A motto of mine, which I also say out loud whenever I am educating someone is that I do not support mental laziness. This comes out of the urgency of the Chinese proverb; Only when the student is ready will the teacher appear.

What I love about literature is that they are always connected to one's perspective, roots, ideologies, and norms, but sometimes people tend to get lost in the drift of creativity and find themselves in a new genre of knowledge; and that is beautiful.

Throughout this thesis essay, I read over 15 books regarding the topics of decolonization, emancipation, non-dualism, and afro-futurism/philosophy, which helped me forge the why of my search; I was researching how to use my art to reach equity... and this is the video with the explanation of the why's... I also have some of these books (free of charge) online so you can also cultivate more knowledge. Consider this my way of educating and nourishing you as well.

Am I a "BLACK" artist, or an Artist?

I consider teaching a great power, and with great power, there must also be a greater responsibility in knowing what you are transcending to the other one. I believe that teaching means tapping into your inner meliorist, a state full of hope for a brighter future, and investing in passing knowledge to another entity.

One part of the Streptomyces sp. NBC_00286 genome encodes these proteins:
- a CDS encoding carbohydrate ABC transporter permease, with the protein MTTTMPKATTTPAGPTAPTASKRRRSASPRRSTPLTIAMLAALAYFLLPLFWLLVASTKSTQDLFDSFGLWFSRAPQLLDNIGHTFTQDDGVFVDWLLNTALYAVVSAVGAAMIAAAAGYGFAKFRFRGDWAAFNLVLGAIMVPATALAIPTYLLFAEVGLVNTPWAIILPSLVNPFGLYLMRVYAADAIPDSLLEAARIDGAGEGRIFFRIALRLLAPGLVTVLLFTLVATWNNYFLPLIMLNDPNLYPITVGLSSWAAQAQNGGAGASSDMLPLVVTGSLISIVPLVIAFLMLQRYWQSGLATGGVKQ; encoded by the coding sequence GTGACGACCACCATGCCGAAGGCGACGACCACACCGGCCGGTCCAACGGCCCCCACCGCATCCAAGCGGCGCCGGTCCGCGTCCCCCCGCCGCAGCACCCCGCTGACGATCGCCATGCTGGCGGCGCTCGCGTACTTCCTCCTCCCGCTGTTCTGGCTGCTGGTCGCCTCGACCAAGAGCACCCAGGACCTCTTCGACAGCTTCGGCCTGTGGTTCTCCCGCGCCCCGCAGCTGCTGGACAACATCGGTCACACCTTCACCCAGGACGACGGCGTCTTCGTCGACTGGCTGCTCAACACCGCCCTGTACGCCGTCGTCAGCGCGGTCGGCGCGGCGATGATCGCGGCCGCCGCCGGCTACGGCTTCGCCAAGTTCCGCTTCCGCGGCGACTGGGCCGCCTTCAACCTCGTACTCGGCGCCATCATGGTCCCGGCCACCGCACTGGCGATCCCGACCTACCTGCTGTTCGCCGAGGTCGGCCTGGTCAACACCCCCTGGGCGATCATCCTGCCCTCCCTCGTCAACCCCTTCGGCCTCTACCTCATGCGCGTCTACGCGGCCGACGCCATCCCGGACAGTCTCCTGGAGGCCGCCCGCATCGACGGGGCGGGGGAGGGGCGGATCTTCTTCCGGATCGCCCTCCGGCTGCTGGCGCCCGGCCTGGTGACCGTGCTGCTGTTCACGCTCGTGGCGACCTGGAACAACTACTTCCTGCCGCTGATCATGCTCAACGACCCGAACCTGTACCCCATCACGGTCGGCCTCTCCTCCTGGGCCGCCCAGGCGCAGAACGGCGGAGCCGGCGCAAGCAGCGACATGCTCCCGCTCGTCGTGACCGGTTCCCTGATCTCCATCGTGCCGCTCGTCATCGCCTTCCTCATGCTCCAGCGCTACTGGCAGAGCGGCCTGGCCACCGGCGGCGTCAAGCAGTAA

While practising ethnography during my educational program on how to transcend knowledge didactically, I bumped into something I thought wouldn't disturb the "cultural learning space"; my ethnicity was something to be aware of.

To be a theatre teacher, you must also be a performer; know how to do drama, act, and sometimes sing, which I don't sing.

While standing in front of classes, I noticed that students of colour got hyped whenever they saw a person of colour in the teacher's position. Their joy gave me more motivation and enthusiasm to make their time with me even more pleasant. Then it hit me; why is my race such a joy for the coloured kids? Does it have something to do with representation? What would their struggles be? Are they mines alike? And if so, does that define who they are in the future? I felt like it was like looking into a mirror.